The number of drug-overdose deaths in California -- most of which are from prescription medications -- increased by 31 percent from 1999 to 2010, according to a new report.
However, the Golden State fared better than many states with the 15th lowest drug-overdose mortality rate in the U.S., with 10.6 per 100,000 people suffering fatal overdoses in 2010, according to "Prescription Drug Abuse: Strategies to Stop the Epidemic," which was released by the nonprofit Trust for America's Health. And while most states received a score of 6 or less, California rated an 8 on a scale of 10 for "promising indicators" of strategies to curb prescription drug abuse, the report found.
"We've been working at it, but we can do better," said Billie Weiss, associate director of the Southern California Injury and Violence Research Prevention Program at UCLA's Fielding School of Public Health. "We can be using our pharmacy prescribing database to really keep better track of physicians who are overprescribing ... We have drug shoppers who go to a bunch of physicians and get prescriptions; using that prescribing database would really help identify some of those folks."
While California has an active prescription-drug monitoring program called CURES for certain controlled substances, it does not require -- as 16 other states currently do -- mandatory use by its prescribers, the report noted. The state also does not have a law requiring or permitting a pharmacist to mandate identification prior to dispensing a controlled substance.
The state was given points for many indicators, including having a "doctor-shopping law" and a "good Samaritan law." The first prohibits patients from withholding information about prior prescriptions from their health care providers, while the latter provides some immunity or lessening of a sentence for those seeking to help themselves or others experiencing an overdose.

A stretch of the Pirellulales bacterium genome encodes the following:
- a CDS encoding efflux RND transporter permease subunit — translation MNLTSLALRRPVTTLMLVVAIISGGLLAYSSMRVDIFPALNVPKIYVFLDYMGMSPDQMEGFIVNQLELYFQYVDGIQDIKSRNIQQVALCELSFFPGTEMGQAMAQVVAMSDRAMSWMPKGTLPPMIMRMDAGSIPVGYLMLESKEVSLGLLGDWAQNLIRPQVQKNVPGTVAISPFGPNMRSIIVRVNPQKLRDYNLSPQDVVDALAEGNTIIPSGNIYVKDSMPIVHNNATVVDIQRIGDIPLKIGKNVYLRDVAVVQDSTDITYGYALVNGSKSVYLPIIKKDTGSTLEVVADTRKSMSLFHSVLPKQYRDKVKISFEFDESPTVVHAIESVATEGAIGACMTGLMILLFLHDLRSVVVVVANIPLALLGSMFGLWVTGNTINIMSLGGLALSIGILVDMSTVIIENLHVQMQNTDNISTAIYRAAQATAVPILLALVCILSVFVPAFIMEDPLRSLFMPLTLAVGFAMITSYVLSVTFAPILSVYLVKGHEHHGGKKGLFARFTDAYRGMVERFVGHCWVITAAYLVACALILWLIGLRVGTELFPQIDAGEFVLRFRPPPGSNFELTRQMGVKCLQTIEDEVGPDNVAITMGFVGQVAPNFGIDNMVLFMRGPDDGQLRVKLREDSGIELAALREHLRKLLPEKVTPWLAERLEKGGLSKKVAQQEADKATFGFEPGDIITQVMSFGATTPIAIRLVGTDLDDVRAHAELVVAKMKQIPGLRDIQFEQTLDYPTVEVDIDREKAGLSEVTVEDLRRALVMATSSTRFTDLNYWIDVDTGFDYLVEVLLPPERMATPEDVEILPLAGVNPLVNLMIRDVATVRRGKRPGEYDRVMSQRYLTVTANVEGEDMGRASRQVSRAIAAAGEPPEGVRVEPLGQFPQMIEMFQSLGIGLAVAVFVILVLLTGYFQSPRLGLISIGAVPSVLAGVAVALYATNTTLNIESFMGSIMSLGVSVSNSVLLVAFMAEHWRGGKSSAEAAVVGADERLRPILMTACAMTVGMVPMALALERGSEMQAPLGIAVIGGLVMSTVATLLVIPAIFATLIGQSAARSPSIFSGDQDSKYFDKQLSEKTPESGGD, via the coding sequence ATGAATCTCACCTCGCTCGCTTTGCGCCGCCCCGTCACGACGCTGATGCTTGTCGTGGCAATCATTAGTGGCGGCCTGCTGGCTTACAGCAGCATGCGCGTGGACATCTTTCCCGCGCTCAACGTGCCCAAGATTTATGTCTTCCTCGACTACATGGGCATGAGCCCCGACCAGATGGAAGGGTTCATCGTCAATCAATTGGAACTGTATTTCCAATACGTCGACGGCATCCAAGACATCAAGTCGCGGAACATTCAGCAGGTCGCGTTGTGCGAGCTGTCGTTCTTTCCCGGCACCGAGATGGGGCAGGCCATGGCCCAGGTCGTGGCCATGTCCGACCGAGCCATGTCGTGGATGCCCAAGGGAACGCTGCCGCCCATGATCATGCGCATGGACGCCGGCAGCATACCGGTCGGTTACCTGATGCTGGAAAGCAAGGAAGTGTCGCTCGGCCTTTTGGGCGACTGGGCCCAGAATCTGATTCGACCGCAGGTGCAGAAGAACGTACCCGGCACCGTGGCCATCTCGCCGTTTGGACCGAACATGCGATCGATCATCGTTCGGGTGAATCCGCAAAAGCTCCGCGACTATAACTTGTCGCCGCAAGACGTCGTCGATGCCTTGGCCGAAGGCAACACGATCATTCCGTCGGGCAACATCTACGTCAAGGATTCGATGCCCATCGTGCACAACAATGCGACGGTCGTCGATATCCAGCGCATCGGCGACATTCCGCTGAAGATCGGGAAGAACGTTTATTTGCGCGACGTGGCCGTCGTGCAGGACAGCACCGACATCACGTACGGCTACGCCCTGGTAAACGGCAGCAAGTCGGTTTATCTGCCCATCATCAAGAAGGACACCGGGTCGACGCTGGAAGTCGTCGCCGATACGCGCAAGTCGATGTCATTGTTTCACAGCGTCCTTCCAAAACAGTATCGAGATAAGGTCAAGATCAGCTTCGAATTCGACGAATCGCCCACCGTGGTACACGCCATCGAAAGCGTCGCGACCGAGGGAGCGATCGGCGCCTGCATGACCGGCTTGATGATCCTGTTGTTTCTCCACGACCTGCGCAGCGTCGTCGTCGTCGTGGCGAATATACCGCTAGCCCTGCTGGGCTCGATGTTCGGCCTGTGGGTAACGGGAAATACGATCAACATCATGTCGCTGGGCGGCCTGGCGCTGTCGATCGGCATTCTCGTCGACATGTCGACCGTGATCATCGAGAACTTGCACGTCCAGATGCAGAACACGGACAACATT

Nationwide, overdose deaths involving prescription painkillers have quadrupled since 1999 -- and now outnumber those from heroin and cocaine combined.
"Prescription-drug abuse, misuse and overdose is a very real epidemic, and it warrants a strong public-health response," said Andrea Gielen, director of the Center for Injury Research and Policy at Johns Hopkins.
California Gov. Jerry Brown signed two bills last month aiming to curb prescription-drug abuse. The first, SB 670, allows the state medical board to inspect and copy medical records of a deceased patient without a court order or the consent of next of kin.
The second, SB 809, increases practitioners' licensing fees in order to fund an overhaul of the CURES database, which some doctors consider too complex.
April Rovero of San Ramon lost her 21-year-old son Joseph "Joey" John Rovero III in December 2009, when the Arizona State University student died from a combination of prescription drugs and alcohol. The Rowland Heights doctor who prescribed Joey the drugs is now facing second-degree murder charges for that death and those of two other young men.
Rovero, founder of National Coalition Against Prescription Drug Abuse, said she was pleased the bills passed but argued they do not go far enough. SB 670, for example, should have made it a requirement that doctors use the CURES database.
A third bill, SB 62, was vetoed by the governor over funding concerns and would have required county coroners to notify the medical board any time they determine a death was caused by a narcotic. Sen. Ted W. Lieu, D-Torrance, who authored the bill, said he'll be checking to see whether coroners would be willing to do this voluntarily.